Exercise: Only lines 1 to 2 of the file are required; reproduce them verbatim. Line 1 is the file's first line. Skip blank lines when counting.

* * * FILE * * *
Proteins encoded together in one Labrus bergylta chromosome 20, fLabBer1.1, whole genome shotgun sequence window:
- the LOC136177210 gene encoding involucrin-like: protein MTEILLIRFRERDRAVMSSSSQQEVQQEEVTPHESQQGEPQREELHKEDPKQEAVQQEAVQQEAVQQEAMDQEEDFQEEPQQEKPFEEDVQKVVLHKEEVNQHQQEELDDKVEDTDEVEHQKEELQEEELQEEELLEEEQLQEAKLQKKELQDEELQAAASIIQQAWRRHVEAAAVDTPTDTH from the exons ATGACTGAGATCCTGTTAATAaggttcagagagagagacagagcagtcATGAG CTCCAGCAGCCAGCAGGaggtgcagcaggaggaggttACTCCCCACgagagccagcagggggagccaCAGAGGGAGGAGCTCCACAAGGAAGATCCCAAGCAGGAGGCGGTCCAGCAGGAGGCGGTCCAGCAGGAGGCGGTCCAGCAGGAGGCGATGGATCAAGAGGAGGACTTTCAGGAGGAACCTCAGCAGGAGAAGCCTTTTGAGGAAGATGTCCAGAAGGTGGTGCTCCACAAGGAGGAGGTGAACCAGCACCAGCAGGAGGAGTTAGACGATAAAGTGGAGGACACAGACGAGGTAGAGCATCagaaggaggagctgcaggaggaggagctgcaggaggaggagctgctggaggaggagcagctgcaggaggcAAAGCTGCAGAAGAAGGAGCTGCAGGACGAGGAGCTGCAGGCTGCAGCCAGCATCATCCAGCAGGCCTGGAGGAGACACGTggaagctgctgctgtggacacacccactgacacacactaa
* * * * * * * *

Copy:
Proteins encoded together in one Labrus bergylta chromosome 20, fLabBer1.1, whole genome shotgun sequence window:
- the LOC136177210 gene encoding involucrin-like: protein MTEILLIRFRERDRAVMSSSSQQEVQQEEVTPHESQQGEPQREELHKEDPKQEAVQQEAVQQEAVQQEAMDQEEDFQEEPQQEKPFEEDVQKVVLHKEEVNQHQQEELDDKVEDTDEVEHQKEELQEEELQEEELLEEEQLQEAKLQKKELQDEELQAAASIIQQAWRRHVEAAAVDTPTDTH from the exons ATGACTGAGATCCTGTTAATAaggttcagagagagagacagagcagtcATGAG CTCCAGCAGCCAGCAGGaggtgcagcaggaggaggttACTCCCCACgagagccagcagggggagccaCAGAGGGAGGAGCTCCACAAGGAAGATCCCAAGCAGGAGGCGGTCCAGCAGGAGGCGGTCCAGCAGGAGGCGGTCCAGCAGGAGGCGATGGATCAAGAGGAGGACTTTCAGGAGGAACCTCAGCAGGAGAAGCCTTTTGAGGAAGATGTCCAGAAGGTGGTGCTCCACAAGGAGGAGGTGAACCAGCACCAGCAGGAGGAGTTAGACGATAAAGTGGAGGACACAGACGAGGTAGAGCATCagaaggaggagctgcaggaggaggagctgcaggaggaggagctgctggaggaggagcagctgcaggaggcAAAGCTGCAGAAGAAGGAGCTGCAGGACGAGGAGCTGCAGGCTGCAGCCAGCATCATCCAGCAGGCCTGGAGGAGACACGTggaagctgctgctgtggacacacccactgacacacactaa